from the protolog: barely differentiated; filamentous undifferentiated hyphae 3 - 10 μm wide, nongelatinized, some with yellowish refractive contents.
from the protolog: bilateral, probably without terminal inflated cells, with divergent hyphae up to 25 μm wide, with abundant lacticferous hyphae with yellow refractive contents occasionally projecting through hymenium as scattered "pseudocystidia" (3 - 8 μm wide, filiform, sometimes branching, thin-walled, not or barely projecting beyond basidia, with yellow refractive contents).
from the protolog: ramose to irregularly inflated.
from the protolog: 45 - 60 × 9 - 10 μm, 4-sterigmate; clamps abundant.
from the protolog: On pileus: yellow to yellow-brown in alkaline solution, all elements anticlinally oriented; filamentous hyphae inconspicuous and somewhat difficult to detect at first, 2 - 8 μm wide, branching, very thin-walled, most abundant in wart base and in tufts between warts; inflated cells dominating, in long erect chains, ellipsoid to pyriform to (occasionally) globose or elongate or irregularly shaped, up to 80 × 50 μm; vascular hyphae scattered, yellowish. On stipe: similar to tissue on cap, but with larger proportion of filamentous hyphae and larger proportion of elements with yellowish contents including some inflated cells.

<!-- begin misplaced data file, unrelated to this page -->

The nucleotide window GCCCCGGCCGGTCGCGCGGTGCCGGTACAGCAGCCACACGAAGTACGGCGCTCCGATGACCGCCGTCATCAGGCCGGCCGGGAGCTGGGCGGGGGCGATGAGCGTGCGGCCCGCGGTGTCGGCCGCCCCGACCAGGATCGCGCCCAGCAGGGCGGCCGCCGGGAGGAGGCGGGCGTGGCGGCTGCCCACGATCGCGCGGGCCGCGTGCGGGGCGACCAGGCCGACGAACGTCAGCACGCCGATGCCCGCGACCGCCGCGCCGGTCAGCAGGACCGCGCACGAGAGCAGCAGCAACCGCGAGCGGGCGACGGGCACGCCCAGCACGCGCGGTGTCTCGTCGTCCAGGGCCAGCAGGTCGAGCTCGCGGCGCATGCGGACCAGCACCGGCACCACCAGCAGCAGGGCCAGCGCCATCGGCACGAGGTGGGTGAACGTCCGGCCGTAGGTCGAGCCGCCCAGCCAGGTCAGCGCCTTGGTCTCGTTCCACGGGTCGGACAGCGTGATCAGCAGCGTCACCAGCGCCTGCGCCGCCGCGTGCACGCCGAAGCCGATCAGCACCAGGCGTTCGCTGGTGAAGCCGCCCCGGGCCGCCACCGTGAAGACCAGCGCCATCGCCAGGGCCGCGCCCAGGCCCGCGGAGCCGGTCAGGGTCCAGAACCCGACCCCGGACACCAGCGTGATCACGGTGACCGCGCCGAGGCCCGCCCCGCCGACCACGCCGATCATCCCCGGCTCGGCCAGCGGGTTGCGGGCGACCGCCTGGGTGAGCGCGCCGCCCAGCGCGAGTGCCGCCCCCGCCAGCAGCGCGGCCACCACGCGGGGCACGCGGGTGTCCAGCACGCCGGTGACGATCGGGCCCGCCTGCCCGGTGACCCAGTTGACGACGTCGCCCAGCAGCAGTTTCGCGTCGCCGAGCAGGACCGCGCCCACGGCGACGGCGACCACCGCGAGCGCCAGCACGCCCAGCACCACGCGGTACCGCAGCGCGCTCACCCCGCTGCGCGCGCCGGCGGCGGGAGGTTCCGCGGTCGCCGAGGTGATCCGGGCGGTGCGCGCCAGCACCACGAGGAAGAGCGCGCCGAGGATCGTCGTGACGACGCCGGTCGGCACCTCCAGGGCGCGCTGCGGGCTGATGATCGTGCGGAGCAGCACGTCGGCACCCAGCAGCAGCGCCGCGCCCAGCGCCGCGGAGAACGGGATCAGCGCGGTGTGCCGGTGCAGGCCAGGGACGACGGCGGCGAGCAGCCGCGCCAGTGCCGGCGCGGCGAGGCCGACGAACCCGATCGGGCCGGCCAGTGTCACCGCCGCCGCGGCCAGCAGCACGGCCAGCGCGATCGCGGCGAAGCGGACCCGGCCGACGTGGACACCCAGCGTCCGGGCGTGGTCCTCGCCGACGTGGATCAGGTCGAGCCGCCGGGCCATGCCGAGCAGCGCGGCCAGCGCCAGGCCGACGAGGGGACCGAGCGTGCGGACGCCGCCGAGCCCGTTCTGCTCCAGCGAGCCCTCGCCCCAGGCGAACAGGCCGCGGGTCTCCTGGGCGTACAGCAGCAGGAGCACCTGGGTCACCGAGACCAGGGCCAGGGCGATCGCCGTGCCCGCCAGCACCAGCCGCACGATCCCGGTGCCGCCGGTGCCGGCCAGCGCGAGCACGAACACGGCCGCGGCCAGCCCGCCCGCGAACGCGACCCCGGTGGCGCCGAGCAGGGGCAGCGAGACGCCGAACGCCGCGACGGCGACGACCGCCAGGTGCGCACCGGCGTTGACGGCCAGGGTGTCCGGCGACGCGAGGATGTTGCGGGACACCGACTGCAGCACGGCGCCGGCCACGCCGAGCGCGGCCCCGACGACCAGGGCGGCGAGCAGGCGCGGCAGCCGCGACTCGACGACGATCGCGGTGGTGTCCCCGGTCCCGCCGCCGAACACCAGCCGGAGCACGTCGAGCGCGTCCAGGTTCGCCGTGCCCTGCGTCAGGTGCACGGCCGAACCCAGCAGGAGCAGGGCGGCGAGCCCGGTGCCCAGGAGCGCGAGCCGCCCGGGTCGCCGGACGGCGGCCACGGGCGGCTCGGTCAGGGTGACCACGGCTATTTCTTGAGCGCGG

from the protolog: longitudinally acrophysalidic; filamentous hyphae 3 - 10 μm wide, branching; acrophysalides slenderly clavate, up to 400 × 70 μm, sometimes subtended by single similar cell or short chain of similar cells.
lamella edge tissue
from the protolog: inflated cells mainly clavate, also pyriform to ellipsoid, up to 50 × 30 μm.
from protolog: [30/3/3] 8.5 - 10.0 (-10.5) × 5.5 - 7.0 μm, (Q = 1.40 - 1.65; Q = 1.45 - 1.55), colorless, thin-walled, amyloid, ellipsoid to elongate; apiculus not described; contents "mostly" as one large refractive body; color in deposit not recorded.
from protolog: MALAYSIA: SABAH (Isl. Borneo)—Kinabalu Nat. Pk. [KNP], Mt. Kinabalu, Kundasan [ca. 6°00' N/ 116°32' E, ca. 1500 m], 5.ix.1961 E. J. H. Corner RSNB 2793 (paratype, L); KNP, Mt. Kinabalu, Mesilau Camp [ca. 6°00 N/ 116°36' E, ca. 1400 m], 2.iv.1964 E. J. H. Corner RSNB 8053a (holotype, L, dried specimens, fragments in liquid, color slides), 9.iv.1964 E. J. H. Corner RSNB 8053b (paratype, L).